A fishy’ dinner suggestion from the Great British Chefs website


Crab gnocchi


Start your gnocchi by placing three large potatoes into a pan of water and bringing to the boil, reduce to a simmer and cook gently to avoid breaking the skin. Once the potatoes are soft, drain and mash thoroughly

Allow the potatoes to cool until luke warm. In a large mixing bowl combine the mashed potato, rice flour, herbs and 1 teaspoon of salt. Mix well until totally combined

Add in the brown crab meat until mixture forms a soft dough (you may need to add a little more rice flour - the dough should not be too sticy

To see if the mixture is correctly seasoned, take a small amount of the mixture and roll into a small log on a board. Cook in boiling salted water (as soon as the gnocchi floats to the surface, leave for 1 more 1 minute then remove). Taste to check the seasoning and adjust if necessary

Put the mixture into a piping bag and cut an opening of 1cm in diameter. Dust a chopping board with some more of the rice flour and pipe long logs across the length of the board – roll along the board to coat in flour. Repeat until all the mix is used up

Dust a sharp knife with flour and cut the gnocchi into logs 4cm in length

Cook in boiling water, as above. If not using immediately, plunge into ice water to cool and you can store the gnocchi coated in oil in the fridge. This will keep for up to two days

A fishy’ dinner suggestion from the Great British Chefs website
Whole Dover sole with a tarragon and
lemon stuffing and potato dumplings
Potato dumplings
 Tarragon and lemon stuffing

Preheat the oven to 200°C/Gas mark 6. Score around the middle of the potatoes, then bake them in their skins for about 1 hour or until soft. Halfway through, rub the whole garlic with a little oil, then roast with the potatoes for 25-30 minutes until soft. Put aside to cool


To make the dumplings, bring a large pan of water to the boil, reduce to a simmer and season with oil and salt


Sieve the cooled potato flesh and peeled garlic through a ricer or drum sieve. Separate the egg and fold together the sieved potato, garlic, Parmesan and egg yolk, being careful not to overwork


Fold in the flour, lemon oil, chopped capers and chopped parsley. Season and place onto a flat surface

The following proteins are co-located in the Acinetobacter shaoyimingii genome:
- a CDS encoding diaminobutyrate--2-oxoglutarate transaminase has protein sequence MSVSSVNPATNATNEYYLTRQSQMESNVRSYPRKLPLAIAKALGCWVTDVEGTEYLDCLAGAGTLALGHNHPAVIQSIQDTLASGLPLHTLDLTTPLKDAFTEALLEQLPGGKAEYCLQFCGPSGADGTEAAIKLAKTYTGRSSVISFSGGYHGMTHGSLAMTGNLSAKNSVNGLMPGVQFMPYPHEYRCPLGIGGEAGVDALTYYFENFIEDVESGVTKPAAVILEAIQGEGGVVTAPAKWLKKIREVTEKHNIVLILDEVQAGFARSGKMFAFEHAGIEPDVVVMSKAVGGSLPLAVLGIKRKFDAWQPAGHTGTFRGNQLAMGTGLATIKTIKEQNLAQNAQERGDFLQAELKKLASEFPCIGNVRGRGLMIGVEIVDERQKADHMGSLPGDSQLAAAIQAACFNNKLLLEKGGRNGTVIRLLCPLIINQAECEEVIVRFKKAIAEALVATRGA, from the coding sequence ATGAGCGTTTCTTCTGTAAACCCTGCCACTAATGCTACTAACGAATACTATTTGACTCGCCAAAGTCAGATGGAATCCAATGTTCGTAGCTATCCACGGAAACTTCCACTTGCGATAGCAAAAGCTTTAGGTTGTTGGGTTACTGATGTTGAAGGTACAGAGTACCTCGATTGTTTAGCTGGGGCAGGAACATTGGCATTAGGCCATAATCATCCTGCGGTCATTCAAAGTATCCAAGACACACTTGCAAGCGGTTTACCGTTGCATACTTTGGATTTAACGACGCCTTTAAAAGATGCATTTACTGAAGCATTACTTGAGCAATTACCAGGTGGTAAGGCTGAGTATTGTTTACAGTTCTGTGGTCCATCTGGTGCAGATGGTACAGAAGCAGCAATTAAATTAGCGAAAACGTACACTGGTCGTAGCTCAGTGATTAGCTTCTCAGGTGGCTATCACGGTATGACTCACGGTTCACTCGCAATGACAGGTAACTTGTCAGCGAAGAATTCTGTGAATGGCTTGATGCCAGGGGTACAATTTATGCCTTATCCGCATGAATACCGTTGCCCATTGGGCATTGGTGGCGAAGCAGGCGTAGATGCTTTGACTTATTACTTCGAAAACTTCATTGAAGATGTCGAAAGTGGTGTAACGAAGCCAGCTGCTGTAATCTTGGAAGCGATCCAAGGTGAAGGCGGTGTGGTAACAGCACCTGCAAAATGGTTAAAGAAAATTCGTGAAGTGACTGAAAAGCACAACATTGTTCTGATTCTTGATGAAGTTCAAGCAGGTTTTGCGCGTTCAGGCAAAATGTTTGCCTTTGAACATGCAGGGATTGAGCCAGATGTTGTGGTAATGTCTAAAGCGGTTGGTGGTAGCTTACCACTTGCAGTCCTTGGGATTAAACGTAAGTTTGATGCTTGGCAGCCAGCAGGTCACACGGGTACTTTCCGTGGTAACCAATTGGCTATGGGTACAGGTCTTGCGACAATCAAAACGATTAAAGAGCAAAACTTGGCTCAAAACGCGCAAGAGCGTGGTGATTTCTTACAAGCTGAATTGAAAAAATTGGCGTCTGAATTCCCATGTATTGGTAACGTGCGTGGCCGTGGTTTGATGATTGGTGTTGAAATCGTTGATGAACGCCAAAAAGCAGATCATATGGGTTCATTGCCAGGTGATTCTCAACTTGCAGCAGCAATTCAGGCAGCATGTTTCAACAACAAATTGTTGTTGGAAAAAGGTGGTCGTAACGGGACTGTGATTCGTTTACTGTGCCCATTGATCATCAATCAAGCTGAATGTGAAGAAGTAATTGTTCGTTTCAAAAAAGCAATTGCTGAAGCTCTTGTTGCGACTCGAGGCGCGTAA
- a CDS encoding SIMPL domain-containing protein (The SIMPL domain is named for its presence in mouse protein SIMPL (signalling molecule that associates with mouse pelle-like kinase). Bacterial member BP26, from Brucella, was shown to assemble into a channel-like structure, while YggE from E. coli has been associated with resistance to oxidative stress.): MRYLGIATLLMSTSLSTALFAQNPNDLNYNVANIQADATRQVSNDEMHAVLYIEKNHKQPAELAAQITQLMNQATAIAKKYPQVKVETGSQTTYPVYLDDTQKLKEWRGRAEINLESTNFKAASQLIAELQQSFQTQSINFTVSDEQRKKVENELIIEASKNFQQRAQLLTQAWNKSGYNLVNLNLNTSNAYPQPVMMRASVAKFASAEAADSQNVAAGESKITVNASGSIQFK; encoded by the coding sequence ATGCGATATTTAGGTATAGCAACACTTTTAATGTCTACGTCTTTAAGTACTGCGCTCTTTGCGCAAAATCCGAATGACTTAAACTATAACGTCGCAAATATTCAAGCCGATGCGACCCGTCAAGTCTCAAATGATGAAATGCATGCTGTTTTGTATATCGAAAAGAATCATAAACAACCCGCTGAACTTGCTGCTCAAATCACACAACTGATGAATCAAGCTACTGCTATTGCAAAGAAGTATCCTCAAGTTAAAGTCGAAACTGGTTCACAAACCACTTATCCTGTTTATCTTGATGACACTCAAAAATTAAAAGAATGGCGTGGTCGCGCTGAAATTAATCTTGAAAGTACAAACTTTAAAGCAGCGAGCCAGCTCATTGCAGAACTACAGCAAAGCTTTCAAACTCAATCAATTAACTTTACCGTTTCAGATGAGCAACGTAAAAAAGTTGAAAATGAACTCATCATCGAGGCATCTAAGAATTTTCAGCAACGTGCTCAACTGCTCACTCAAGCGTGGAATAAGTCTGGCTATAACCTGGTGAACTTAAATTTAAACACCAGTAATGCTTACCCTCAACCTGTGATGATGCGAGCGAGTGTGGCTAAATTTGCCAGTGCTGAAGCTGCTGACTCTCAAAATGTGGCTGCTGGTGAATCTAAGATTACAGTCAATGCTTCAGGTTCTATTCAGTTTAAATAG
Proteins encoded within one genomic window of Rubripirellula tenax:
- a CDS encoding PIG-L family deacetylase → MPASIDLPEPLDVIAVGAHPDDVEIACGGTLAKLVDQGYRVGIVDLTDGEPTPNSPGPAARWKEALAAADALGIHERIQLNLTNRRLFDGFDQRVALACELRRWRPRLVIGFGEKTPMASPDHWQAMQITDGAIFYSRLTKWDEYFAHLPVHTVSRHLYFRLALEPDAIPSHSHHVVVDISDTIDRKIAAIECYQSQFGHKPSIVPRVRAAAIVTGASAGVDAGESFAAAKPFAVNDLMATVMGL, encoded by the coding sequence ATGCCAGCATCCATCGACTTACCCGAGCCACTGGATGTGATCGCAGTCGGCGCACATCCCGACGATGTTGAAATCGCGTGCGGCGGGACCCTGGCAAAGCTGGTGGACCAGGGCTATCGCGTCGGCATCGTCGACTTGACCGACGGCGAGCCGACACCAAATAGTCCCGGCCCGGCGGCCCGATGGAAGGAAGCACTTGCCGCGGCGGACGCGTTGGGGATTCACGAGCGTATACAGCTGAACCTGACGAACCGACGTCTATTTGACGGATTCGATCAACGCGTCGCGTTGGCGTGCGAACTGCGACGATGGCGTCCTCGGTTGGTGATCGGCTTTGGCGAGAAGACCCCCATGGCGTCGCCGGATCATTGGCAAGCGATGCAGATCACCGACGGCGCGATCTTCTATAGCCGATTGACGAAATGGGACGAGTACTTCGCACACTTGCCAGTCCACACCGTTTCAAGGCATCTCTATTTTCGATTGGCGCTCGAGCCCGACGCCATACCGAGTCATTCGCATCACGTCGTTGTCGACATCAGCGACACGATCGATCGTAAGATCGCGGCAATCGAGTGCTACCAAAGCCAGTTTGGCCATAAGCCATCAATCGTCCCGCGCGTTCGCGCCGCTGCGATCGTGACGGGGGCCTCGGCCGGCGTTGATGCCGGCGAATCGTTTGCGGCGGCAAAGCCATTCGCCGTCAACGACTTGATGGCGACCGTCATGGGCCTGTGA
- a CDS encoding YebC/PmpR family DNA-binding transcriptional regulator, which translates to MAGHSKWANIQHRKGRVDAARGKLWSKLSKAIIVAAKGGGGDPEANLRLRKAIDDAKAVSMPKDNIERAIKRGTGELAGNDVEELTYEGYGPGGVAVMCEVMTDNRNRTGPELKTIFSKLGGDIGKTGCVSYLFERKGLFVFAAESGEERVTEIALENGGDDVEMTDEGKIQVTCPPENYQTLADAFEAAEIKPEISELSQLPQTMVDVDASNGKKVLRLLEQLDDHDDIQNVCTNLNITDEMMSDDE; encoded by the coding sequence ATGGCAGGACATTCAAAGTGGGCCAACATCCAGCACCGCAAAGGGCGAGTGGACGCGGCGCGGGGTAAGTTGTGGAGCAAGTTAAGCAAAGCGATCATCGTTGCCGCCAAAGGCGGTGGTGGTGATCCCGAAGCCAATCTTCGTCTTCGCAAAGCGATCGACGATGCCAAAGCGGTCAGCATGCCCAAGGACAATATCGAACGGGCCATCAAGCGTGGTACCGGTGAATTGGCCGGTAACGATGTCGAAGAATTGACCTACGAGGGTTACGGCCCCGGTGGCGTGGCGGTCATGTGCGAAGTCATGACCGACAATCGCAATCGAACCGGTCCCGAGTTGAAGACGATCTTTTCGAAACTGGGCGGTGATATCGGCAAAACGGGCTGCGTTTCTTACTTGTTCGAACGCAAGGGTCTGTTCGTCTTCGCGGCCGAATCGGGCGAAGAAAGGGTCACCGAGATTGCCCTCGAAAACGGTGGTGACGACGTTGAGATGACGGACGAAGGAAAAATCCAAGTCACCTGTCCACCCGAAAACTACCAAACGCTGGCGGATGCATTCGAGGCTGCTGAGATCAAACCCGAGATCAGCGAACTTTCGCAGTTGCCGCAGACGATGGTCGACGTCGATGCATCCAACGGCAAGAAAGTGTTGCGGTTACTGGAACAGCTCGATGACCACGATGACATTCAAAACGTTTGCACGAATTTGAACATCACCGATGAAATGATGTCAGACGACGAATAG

Divide the dough up into small balls and submerge in the simmering water until the dumplings come to the surface


Immediately blanch in ice cold water and when cold, transfer to a tea towel to dry


To fry the dumplings, heat a non-stick pan and add a little oil. Fry until the dumplings are golden brown, which should take about 2 minutes each side


To make the stuffing, blend the bread in a food processor with the salt, tarragon, olive oil and zest of the 1/2 lemon


Clean and prepare the whole sole. Using a long, sharp knife, make an incision down the backbone of each fish. Slide your knife between the fillets and the bone, leaving at least 1cm uncut at either end. Fold back the top flaps. Cut along the outside edge of the backbone with scissors



Loosen the underside of the bone with your knife. Snip the loose bone near the head and tail and remove it completely, leaving each fish with a 'pocket'. Make sure the cavity is clean and dry and pack the stuffing in to all of the available space. Watch our how to video if you need more help


Preheat a grill. Season the skin of the fish and place under the grill for about 5 minutes each side, until the skin crisps up and the flesh comes away from the bone


Serve immediately, pouring over the juices from the tray, alongside the dumplings


A fishy’ dinner suggestion from the Great British Chefs website


Hake with mussels, potatoes and light curry velouté


  • 4 hake fillets, weighing approx. 130g each
  • 250g of mussels, debearded and washed
  • 1 bay leaf
  • 150g of new potatoes
  • 80g of red grapes, halved